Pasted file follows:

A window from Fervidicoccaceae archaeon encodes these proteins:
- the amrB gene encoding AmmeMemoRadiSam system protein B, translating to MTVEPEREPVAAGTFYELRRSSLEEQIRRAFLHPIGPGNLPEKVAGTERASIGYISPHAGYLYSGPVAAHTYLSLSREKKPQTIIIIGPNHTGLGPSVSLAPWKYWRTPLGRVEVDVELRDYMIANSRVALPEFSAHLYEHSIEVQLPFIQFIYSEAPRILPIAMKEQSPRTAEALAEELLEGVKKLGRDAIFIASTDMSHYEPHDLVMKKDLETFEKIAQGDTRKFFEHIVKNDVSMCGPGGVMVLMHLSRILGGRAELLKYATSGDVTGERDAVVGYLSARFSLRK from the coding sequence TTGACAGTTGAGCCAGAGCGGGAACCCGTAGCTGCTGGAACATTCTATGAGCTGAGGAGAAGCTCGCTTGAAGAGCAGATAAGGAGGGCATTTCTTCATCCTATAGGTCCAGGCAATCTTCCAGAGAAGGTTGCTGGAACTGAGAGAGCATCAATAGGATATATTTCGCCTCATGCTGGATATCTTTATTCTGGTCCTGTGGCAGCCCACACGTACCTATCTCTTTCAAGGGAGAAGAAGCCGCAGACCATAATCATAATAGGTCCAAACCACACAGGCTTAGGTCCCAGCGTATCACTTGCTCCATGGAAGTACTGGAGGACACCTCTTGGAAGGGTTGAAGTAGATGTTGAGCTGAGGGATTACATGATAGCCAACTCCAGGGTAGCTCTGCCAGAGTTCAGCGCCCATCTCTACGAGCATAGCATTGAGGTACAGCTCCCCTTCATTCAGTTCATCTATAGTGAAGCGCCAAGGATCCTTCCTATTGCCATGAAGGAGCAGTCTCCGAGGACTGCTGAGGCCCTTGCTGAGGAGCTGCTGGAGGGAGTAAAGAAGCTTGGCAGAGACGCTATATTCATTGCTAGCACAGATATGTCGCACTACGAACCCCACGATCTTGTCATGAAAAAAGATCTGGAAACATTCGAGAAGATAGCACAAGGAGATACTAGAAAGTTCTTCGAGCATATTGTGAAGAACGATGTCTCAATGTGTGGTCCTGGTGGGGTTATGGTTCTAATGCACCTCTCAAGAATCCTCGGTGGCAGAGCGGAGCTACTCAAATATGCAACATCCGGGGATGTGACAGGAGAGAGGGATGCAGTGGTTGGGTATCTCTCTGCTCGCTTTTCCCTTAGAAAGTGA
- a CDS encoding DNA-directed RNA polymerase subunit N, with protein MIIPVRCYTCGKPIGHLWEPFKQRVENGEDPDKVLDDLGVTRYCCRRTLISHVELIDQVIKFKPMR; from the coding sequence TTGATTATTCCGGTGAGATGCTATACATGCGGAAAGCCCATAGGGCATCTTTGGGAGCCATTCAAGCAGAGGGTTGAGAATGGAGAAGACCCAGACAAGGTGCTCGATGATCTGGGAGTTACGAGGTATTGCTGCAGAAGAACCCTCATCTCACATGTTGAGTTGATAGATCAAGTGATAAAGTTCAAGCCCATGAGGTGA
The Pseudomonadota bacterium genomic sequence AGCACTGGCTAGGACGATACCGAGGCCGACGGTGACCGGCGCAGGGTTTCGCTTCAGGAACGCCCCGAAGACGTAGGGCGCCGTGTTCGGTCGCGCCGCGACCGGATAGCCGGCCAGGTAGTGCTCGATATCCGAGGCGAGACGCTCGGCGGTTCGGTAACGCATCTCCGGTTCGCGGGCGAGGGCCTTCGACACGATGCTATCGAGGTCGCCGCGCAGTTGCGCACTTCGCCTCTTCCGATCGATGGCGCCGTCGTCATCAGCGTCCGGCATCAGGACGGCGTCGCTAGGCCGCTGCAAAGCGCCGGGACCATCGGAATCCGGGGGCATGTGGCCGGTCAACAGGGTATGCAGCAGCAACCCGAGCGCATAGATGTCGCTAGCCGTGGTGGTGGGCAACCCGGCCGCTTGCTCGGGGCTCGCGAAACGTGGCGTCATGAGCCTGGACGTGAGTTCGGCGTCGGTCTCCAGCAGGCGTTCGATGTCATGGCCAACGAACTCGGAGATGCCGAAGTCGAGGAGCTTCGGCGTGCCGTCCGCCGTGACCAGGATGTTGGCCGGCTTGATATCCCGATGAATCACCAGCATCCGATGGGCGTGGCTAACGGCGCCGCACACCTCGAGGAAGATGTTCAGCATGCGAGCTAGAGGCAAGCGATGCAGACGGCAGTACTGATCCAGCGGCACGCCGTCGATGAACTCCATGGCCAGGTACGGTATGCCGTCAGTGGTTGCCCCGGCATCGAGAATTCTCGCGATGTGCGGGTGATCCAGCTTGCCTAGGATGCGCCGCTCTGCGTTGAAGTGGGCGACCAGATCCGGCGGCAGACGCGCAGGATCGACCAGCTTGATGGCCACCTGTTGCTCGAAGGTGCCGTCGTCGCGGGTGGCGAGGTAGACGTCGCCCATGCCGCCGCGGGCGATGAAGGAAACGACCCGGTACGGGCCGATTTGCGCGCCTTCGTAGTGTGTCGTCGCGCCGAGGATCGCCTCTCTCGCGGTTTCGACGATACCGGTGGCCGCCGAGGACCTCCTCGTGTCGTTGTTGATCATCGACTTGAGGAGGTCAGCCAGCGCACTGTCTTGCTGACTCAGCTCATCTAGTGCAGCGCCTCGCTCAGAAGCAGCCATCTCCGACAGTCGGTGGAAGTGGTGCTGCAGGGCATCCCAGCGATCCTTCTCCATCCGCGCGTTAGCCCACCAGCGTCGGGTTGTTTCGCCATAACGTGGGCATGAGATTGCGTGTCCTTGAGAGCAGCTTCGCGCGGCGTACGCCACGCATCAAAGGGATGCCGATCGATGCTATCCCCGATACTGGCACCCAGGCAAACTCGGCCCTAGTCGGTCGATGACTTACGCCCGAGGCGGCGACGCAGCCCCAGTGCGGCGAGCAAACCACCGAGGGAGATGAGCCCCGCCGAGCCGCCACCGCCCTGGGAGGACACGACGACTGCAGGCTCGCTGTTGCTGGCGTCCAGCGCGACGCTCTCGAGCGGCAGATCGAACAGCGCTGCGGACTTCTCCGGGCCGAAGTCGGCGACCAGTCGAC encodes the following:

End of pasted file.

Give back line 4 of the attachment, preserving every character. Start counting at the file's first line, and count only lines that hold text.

The Pseudomonadota bacterium genomic sequence AGCACTGGCTAGGACGATACCGAGGCCGACGGTGACCGGCGCAGGGTTTCGCTTCAGGAACGCCCCGAAGACGTAGGGCGCCGTGTTCGGTCGCGCCGCGACCGGATAGCCGGCCAGGTAGTGCTCGATATCCGAGGCGAGACGCTCGGCGGTTCGGTAACGCATCTCCGGTTCGCGGGCGAGGGCCTTCGACACGATGCTATCGAGGTCGCCGCGCAGTTGCGCACTTCGCCTCTTCCGATCGATGGCGCCGTCGTCATCAGCGTCCGGCATCAGGACGGCGTCGCTAGGCCGCTGCAAAGCGCCGGGACCATCGGAATCCGGGGGCATGTGGCCGGTCAACAGGGTATGCAGCAGCAACCCGAGCGCATAGATGTCGCTAGCCGTGGTGGTGGGCAACCCGGCCGCTTGCTCGGGGCTCGCGAAACGTGGCGTCATGAGCCTGGACGTGAGTTCGGCGTCGGTCTCCAGCAGGCGTTCGATGTCATGGCCAACGAACTCGGAGATGCCGAAGTCGAGGAGCTTCGGCGTGCCGTCCGCCGTGACCAGGATGTTGGCCGGCTTGATATCCCGATGAATCACCAGCATCCGATGGGCGTGGCTAACGGCGCCGCACACCTCGAGGAAGATGTTCAGCATGCGAGCTAGAGGCAAGCGATGCAGACGGCAGTACTGATCCAGCGGCACGCCGTCGATGAACTCCATGGCCAGGTACGGTATGCCGTCAGTGGTTGCCCCGGCATCGAGAATTCTCGCGATGTGCGGGTGATCCAGCTTGCCTAGGATGCGCCGCTCTGCGTTGAAGTGGGCGACCAGATCCGGCGGCAGACGCGCAGGATCGACCAGCTTGATGGCCACCTGTTGCTCGAAGGTGCCGTCGTCGCGGGTGGCGAGGTAGACGTCGCCCATGCCGCCGCGGGCGATGAAGGAAACGACCCGGTACGGGCCGATTTGCGCGCCTTCGTAGTGTGTCGTCGCGCCGAGGATCGCCTCTCTCGCGGTTTCGACGATACCGGTGGCCGCCGAGGACCTCCTCGTGTCGTTGTTGATCATCGACTTGAGGAGGTCAGCCAGCGCACTGTCTTGCTGACTCAGCTCATCTAGTGCAGCGCCTCGCTCAGAAGCAGCCATCTCCGACAGTCGGTGGAAGTGGTGCTGCAGGGCATCCCAGCGATCCTTCTCCATCCGCGCGTTAGCCCACCAGCGTCGGGTTGTTTCGCCATAACGTGGGCATGAGATTGCGTGTCCTTGAGAGCAGCTTCGCGCGGCGTACGCCACGCATCAAAGGGATGCCGATCGATGCTATCCCCGATACTGGCACCCAGGCAAACTCGGCCCTAGTCGGTCGATGACTTACGCCCGAGGCGGCGACGCAGCCCCAGTGCGGCGAGCAAACCACCGAGGGAGATGAGCCCCGCCGAGCCGCCACCGCCCTGGGAGGACACGACGACTGCAGGCTCGCTGTTGCTGGCGTCCAGCGCGACGCTCTCGAGCGGCAGATCGAACAGCGCTGCGGACTTCTCCGGGCCGAAGTCGGCGACCAGTCGAC encodes the following: